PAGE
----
L. Renganathan

Active accounts hover around 5 per cent in Karur

KARUR: Though the Central Government and the Reserve Bank of India have shown keen interest in driving the Financial Inclusion Scheme to success, the response from the public, especially the rural populace that was the target, has been rather lukewarm.

Though the coverage has been put at 85 per cent, the active user accounts hover around a meagre five per cent in Karur district.

The scheme aims at bringing the hitherto unreached sections of society under the banking umbrella and provide a platform for them to enjoy benefits such as apportioning savings and ushering in greater transparency and accountability in money flow to beneficiaries of government welfare schemes.

The scheme was initially launched in 2006 in Karur district and since then the governments and the RBI have been pushing hard the banks to open new accounts setting targets for every year.

The banks too initially reacted positively but when the first experiences of the public reaction dawned on them they slackened the drive. Under the Scheme, the banks go the doorsteps of the people and help them in opening and operating the accounts.

The high sounding theorisation of the government and the RBI on the Scheme goes for a six as huge sections of the public quiz the bank officials as to motive of the venture besides asking them whether they are entitled to benefit such as unsecured loans at low interest and with subsidy. This dampens the spirit of the bankers.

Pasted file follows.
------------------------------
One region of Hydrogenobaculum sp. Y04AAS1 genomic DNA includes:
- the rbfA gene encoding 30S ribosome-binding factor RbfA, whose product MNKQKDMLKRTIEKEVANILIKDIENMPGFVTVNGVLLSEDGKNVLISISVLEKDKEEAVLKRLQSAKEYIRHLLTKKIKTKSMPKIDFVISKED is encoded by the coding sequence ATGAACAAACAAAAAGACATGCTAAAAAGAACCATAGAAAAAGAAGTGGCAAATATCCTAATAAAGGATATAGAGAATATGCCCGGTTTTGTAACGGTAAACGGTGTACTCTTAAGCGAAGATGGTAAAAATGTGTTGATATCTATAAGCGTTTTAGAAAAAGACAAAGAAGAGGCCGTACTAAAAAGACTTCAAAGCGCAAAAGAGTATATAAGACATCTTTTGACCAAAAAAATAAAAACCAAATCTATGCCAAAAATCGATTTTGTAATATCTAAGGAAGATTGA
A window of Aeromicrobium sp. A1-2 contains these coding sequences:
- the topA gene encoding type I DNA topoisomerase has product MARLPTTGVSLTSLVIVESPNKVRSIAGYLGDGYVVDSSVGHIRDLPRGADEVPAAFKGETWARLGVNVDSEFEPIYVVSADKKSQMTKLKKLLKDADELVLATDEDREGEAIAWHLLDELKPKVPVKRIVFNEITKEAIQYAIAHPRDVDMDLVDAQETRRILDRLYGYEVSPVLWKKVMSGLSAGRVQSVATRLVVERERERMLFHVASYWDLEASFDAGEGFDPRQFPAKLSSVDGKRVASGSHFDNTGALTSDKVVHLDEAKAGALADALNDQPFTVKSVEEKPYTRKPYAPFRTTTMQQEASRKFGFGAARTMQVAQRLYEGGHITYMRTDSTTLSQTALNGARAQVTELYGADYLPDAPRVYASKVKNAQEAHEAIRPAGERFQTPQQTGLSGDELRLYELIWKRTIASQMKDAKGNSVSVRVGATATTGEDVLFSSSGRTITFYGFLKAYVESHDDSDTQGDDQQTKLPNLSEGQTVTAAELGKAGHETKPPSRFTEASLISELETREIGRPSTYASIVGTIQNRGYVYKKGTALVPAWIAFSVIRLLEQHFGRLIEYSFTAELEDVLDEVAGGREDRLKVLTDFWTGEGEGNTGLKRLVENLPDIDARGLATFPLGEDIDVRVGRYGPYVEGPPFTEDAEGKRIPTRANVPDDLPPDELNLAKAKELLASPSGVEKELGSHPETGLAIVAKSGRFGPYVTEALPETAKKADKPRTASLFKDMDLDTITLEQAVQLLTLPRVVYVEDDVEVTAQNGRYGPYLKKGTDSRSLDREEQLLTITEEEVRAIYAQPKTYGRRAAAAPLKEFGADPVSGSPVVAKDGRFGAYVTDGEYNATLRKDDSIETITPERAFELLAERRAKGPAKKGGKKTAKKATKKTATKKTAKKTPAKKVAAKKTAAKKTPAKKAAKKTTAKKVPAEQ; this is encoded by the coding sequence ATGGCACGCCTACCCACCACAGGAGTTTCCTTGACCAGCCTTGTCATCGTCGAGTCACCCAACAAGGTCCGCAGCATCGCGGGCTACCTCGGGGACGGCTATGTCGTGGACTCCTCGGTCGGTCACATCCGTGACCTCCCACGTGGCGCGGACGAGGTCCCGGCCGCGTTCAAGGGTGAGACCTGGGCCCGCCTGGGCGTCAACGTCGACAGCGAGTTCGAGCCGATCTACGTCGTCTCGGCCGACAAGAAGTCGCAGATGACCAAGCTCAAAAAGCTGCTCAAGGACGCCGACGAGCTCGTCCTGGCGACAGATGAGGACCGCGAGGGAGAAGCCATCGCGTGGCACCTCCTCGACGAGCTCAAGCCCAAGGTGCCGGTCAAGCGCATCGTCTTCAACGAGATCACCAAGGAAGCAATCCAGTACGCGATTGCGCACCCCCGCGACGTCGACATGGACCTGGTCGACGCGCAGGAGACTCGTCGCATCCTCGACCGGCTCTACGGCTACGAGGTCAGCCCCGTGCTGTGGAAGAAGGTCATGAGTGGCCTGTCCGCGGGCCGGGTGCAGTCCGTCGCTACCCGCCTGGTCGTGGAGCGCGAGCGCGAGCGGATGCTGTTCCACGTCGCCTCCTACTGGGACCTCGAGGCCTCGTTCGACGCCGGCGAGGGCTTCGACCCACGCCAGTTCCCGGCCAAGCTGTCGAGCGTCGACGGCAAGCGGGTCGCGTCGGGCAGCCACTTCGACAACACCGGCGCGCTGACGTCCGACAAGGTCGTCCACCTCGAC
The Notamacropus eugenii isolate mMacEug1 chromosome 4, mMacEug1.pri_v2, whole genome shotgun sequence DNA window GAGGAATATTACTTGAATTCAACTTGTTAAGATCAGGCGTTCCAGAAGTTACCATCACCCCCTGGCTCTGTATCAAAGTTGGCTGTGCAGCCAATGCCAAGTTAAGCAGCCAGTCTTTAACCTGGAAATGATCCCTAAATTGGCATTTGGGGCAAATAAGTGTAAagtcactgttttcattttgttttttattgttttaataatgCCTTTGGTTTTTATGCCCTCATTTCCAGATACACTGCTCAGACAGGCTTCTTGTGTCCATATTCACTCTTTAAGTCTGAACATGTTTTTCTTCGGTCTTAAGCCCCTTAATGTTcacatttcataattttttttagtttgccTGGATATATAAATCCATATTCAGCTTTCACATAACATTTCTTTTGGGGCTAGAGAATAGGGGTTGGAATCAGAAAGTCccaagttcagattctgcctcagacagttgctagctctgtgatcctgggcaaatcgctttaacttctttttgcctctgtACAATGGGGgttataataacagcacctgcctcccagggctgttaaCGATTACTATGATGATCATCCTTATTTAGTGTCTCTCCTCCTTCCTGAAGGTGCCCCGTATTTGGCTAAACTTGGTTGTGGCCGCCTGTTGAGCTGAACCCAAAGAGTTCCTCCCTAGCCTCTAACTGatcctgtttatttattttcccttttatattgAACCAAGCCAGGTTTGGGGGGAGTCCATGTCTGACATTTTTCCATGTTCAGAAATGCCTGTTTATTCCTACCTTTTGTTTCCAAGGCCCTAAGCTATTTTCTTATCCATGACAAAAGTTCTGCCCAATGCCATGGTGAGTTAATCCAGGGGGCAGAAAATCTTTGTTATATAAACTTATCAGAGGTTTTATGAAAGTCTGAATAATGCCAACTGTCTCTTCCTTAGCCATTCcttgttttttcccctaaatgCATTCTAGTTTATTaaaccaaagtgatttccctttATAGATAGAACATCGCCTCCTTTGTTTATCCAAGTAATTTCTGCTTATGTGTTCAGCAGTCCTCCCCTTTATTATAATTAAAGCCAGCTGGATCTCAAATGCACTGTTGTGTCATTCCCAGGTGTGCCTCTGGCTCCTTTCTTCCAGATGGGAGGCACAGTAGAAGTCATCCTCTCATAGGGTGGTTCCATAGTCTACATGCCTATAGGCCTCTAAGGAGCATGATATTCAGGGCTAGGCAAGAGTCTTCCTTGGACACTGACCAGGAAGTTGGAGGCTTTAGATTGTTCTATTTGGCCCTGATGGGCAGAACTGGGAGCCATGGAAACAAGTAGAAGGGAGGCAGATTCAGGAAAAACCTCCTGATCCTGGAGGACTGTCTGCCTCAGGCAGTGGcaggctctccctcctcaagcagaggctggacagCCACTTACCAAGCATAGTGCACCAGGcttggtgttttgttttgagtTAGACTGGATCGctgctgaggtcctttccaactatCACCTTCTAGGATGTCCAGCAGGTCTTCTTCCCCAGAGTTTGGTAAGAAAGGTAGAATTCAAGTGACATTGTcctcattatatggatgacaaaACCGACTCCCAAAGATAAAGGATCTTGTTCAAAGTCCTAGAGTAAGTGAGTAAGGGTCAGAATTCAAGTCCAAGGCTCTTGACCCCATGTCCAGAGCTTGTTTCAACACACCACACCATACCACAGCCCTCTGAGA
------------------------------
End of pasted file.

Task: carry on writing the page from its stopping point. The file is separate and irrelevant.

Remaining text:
The persistent queries from the authorities and the RBI only forced the banks to open new accounts under the Scheme. The stipulation that wages had to be remitted to the beneficiaries through banks under the National Rural Employment Guarantee Act increased the number of accounts but with that guideline being given the go-by as the panchayats are directly giving them the wages the number of dormant accounts has risen sharply, say banking sources.

An estimated 22,000 savings accounts were opened under the Scheme in the past four years in Karur district but save for a paltry five per cent the rest are dormant, confide the sources.

Coercion or persuasion might have forced the banks to open accounts but no amount of request has enthused the public to operate the accounts.

Only increased sensitisation and awareness among the public could breathe some life into the Scheme and the RBI and the Central Government should take steps for that.